Back in the old days (when bread cost five cents and my grandfather was just a boy...) a terminal's arrow keys didn't work during vi text-input mode. To move around in the file, you pressed ESC and used command-mode commands like 5k and 4w. Since then, lots of vendors and users have modified vi so that you can use arrow keys during text-input mode. In fact, we show you how to do it yourself in articles 31.2 and 31.13. These days, lots of folks think the newfangled way that vi works is the right way. Here are some reasons to leave the arrow keys alone and do it the old way instead:
In most cases, the
u (undo) command will be useless after text-input
mode because the arrow keymap does several hidden commands.
The only "undo" command that will do much good is
U-it undoes all
changes on the current line, and it doesn't work if you've moved off the
line since you made the change you want to undo.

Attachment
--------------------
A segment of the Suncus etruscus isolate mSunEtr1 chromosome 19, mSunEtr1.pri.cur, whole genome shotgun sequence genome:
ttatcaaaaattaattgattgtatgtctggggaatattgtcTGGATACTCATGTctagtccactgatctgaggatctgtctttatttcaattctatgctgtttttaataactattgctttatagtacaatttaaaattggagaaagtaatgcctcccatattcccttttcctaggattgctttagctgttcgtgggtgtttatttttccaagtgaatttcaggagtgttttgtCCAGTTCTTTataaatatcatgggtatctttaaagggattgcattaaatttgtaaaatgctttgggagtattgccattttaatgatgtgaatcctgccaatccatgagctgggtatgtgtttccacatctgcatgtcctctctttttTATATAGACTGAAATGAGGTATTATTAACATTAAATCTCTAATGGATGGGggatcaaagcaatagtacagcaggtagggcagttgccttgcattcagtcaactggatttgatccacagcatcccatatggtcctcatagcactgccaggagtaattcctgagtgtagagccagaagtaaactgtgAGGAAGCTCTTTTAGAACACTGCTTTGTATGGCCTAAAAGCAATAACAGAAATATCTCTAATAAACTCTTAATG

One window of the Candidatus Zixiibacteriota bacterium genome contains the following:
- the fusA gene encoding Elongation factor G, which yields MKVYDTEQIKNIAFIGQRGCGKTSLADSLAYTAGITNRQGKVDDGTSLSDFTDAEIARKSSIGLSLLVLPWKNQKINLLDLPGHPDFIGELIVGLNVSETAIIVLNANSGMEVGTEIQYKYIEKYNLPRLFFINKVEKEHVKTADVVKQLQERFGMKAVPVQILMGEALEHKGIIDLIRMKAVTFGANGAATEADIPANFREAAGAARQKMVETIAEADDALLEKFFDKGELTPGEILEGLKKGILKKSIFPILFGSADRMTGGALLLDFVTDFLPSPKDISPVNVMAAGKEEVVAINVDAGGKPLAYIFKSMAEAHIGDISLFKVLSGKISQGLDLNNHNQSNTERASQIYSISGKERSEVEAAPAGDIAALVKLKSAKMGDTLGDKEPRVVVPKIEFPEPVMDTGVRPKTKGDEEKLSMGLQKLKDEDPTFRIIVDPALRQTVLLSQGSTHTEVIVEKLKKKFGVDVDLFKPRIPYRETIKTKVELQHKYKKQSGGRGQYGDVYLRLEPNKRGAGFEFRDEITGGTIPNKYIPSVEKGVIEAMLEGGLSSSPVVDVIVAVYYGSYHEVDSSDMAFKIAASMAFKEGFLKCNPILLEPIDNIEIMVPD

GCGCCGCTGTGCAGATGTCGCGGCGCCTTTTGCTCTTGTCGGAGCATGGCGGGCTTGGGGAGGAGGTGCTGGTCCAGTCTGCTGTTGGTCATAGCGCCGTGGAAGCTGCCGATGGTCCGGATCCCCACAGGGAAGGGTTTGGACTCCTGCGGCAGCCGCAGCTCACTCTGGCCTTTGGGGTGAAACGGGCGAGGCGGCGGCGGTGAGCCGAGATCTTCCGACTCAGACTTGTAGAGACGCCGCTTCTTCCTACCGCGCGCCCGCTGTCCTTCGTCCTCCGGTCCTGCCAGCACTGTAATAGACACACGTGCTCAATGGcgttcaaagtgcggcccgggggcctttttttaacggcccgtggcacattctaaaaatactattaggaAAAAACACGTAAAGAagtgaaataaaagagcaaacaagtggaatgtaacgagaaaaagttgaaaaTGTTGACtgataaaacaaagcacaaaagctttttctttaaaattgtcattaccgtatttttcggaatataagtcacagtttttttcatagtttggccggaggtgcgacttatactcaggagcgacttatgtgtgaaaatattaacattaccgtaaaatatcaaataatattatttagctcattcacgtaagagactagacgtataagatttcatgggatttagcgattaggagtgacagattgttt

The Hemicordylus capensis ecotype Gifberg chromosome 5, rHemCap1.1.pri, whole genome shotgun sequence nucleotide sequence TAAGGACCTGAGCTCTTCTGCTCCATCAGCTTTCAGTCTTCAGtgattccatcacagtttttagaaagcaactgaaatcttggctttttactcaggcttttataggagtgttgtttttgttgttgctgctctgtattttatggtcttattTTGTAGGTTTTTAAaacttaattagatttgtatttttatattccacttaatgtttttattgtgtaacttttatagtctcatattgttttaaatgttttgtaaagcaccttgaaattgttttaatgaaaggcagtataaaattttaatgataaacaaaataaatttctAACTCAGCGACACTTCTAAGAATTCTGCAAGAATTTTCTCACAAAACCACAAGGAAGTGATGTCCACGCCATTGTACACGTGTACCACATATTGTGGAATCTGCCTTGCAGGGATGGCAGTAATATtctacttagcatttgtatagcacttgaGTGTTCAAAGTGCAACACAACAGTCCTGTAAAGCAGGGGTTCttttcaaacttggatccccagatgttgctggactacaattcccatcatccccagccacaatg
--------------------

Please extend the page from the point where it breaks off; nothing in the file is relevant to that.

Beginners can get confused by this. They need to learn that vi is a moded editor, that you enter text in text-input mode and make changes in command mode. Movement through the file is with commands.
When people start using vi and they find that some motion commands (the cursor keys) work in text-input mode, vi seems inconsistent.
map! runs commands that start with an ESC (and it almost
always will), your ESC key may work more slowly.
That's because every time you press the ESC key, vi will wait one
second (or so) to be sure that the ESC is just an ESC alone and not the
beginning of a
Some vendors have changed this, though.
The fast alternative is to press ESC twice. That rings the terminal bell, though.